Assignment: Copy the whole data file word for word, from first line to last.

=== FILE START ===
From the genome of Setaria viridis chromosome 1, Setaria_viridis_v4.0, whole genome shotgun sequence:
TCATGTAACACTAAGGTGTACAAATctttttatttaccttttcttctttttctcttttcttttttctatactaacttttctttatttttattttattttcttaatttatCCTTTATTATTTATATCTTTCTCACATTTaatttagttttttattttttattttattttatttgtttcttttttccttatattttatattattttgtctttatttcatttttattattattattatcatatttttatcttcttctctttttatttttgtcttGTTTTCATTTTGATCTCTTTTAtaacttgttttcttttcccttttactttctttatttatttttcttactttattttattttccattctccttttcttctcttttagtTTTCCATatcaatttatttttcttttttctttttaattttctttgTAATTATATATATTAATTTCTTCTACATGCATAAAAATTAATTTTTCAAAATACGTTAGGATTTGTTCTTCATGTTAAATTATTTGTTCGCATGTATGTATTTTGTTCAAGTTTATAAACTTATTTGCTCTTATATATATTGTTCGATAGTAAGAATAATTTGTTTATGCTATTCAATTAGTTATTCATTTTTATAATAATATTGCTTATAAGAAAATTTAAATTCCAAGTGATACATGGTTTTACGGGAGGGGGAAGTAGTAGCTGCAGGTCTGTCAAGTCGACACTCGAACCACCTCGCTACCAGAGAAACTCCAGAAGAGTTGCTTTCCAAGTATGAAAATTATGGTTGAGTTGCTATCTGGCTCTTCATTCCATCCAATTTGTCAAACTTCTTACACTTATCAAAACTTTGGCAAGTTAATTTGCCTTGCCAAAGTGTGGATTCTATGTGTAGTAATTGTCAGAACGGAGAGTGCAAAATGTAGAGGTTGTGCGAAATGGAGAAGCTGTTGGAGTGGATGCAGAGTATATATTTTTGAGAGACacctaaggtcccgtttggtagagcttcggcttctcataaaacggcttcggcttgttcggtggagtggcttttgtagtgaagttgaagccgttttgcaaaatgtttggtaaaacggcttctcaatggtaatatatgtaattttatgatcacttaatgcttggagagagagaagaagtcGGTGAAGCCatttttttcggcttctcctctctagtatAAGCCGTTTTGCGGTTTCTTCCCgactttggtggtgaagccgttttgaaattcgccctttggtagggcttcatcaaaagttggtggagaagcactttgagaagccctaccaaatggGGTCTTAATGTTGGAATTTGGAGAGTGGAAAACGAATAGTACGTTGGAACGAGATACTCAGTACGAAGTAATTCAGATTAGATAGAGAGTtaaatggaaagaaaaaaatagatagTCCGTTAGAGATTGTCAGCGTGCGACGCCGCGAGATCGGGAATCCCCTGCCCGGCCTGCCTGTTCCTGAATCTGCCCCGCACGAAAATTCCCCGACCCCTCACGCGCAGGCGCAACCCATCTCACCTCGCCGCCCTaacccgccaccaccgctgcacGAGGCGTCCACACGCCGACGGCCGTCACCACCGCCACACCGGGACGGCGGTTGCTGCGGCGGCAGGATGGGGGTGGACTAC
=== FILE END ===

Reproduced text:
From the genome of Setaria viridis chromosome 1, Setaria_viridis_v4.0, whole genome shotgun sequence:
TCATGTAACACTAAGGTGTACAAATctttttatttaccttttcttctttttctcttttcttttttctatactaacttttctttatttttattttattttcttaatttatCCTTTATTATTTATATCTTTCTCACATTTaatttagttttttattttttattttattttatttgtttcttttttccttatattttatattattttgtctttatttcatttttattattattattatcatatttttatcttcttctctttttatttttgtcttGTTTTCATTTTGATCTCTTTTAtaacttgttttcttttcccttttactttctttatttatttttcttactttattttattttccattctccttttcttctcttttagtTTTCCATatcaatttatttttcttttttctttttaattttctttgTAATTATATATATTAATTTCTTCTACATGCATAAAAATTAATTTTTCAAAATACGTTAGGATTTGTTCTTCATGTTAAATTATTTGTTCGCATGTATGTATTTTGTTCAAGTTTATAAACTTATTTGCTCTTATATATATTGTTCGATAGTAAGAATAATTTGTTTATGCTATTCAATTAGTTATTCATTTTTATAATAATATTGCTTATAAGAAAATTTAAATTCCAAGTGATACATGGTTTTACGGGAGGGGGAAGTAGTAGCTGCAGGTCTGTCAAGTCGACACTCGAACCACCTCGCTACCAGAGAAACTCCAGAAGAGTTGCTTTCCAAGTATGAAAATTATGGTTGAGTTGCTATCTGGCTCTTCATTCCATCCAATTTGTCAAACTTCTTACACTTATCAAAACTTTGGCAAGTTAATTTGCCTTGCCAAAGTGTGGATTCTATGTGTAGTAATTGTCAGAACGGAGAGTGCAAAATGTAGAGGTTGTGCGAAATGGAGAAGCTGTTGGAGTGGATGCAGAGTATATATTTTTGAGAGACacctaaggtcccgtttggtagagcttcggcttctcataaaacggcttcggcttgttcggtggagtggcttttgtagtgaagttgaagccgttttgcaaaatgtttggtaaaacggcttctcaatggtaatatatgtaattttatgatcacttaatgcttggagagagagaagaagtcGGTGAAGCCatttttttcggcttctcctctctagtatAAGCCGTTTTGCGGTTTCTTCCCgactttggtggtgaagccgttttgaaattcgccctttggtagggcttcatcaaaagttggtggagaagcactttgagaagccctaccaaatggGGTCTTAATGTTGGAATTTGGAGAGTGGAAAACGAATAGTACGTTGGAACGAGATACTCAGTACGAAGTAATTCAGATTAGATAGAGAGTtaaatggaaagaaaaaaatagatagTCCGTTAGAGATTGTCAGCGTGCGACGCCGCGAGATCGGGAATCCCCTGCCCGGCCTGCCTGTTCCTGAATCTGCCCCGCACGAAAATTCCCCGACCCCTCACGCGCAGGCGCAACCCATCTCACCTCGCCGCCCTaacccgccaccaccgctgcacGAGGCGTCCACACGCCGACGGCCGTCACCACCGCCACACCGGGACGGCGGTTGCTGCGGCGGCAGGATGGGGGTGGACTAC